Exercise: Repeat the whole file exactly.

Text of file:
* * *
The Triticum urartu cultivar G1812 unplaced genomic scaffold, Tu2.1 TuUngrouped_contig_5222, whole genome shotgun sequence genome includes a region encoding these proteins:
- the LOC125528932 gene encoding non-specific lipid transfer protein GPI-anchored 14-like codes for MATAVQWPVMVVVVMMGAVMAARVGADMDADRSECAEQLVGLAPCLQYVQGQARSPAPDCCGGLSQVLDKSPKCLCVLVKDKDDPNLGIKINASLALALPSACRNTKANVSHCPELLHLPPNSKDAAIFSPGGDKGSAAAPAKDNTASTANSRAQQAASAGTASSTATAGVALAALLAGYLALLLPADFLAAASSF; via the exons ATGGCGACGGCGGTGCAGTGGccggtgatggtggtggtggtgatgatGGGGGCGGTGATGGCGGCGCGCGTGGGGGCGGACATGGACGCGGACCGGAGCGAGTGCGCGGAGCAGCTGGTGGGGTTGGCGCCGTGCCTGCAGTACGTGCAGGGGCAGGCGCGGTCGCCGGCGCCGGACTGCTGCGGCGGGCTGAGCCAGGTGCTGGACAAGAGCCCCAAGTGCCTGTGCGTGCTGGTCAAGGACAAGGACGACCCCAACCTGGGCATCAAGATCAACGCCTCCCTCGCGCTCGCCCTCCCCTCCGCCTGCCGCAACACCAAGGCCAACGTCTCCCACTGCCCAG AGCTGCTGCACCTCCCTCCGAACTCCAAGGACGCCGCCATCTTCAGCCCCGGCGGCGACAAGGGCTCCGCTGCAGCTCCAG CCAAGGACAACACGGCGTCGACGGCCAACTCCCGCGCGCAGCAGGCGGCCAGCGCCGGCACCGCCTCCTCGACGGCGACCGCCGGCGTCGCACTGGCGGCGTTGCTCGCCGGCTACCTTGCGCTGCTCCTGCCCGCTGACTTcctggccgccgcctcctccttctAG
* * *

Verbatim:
The Triticum urartu cultivar G1812 unplaced genomic scaffold, Tu2.1 TuUngrouped_contig_5222, whole genome shotgun sequence genome includes a region encoding these proteins:
- the LOC125528932 gene encoding non-specific lipid transfer protein GPI-anchored 14-like codes for MATAVQWPVMVVVVMMGAVMAARVGADMDADRSECAEQLVGLAPCLQYVQGQARSPAPDCCGGLSQVLDKSPKCLCVLVKDKDDPNLGIKINASLALALPSACRNTKANVSHCPELLHLPPNSKDAAIFSPGGDKGSAAAPAKDNTASTANSRAQQAASAGTASSTATAGVALAALLAGYLALLLPADFLAAASSF; via the exons ATGGCGACGGCGGTGCAGTGGccggtgatggtggtggtggtgatgatGGGGGCGGTGATGGCGGCGCGCGTGGGGGCGGACATGGACGCGGACCGGAGCGAGTGCGCGGAGCAGCTGGTGGGGTTGGCGCCGTGCCTGCAGTACGTGCAGGGGCAGGCGCGGTCGCCGGCGCCGGACTGCTGCGGCGGGCTGAGCCAGGTGCTGGACAAGAGCCCCAAGTGCCTGTGCGTGCTGGTCAAGGACAAGGACGACCCCAACCTGGGCATCAAGATCAACGCCTCCCTCGCGCTCGCCCTCCCCTCCGCCTGCCGCAACACCAAGGCCAACGTCTCCCACTGCCCAG AGCTGCTGCACCTCCCTCCGAACTCCAAGGACGCCGCCATCTTCAGCCCCGGCGGCGACAAGGGCTCCGCTGCAGCTCCAG CCAAGGACAACACGGCGTCGACGGCCAACTCCCGCGCGCAGCAGGCGGCCAGCGCCGGCACCGCCTCCTCGACGGCGACCGCCGGCGTCGCACTGGCGGCGTTGCTCGCCGGCTACCTTGCGCTGCTCCTGCCCGCTGACTTcctggccgccgcctcctccttctAG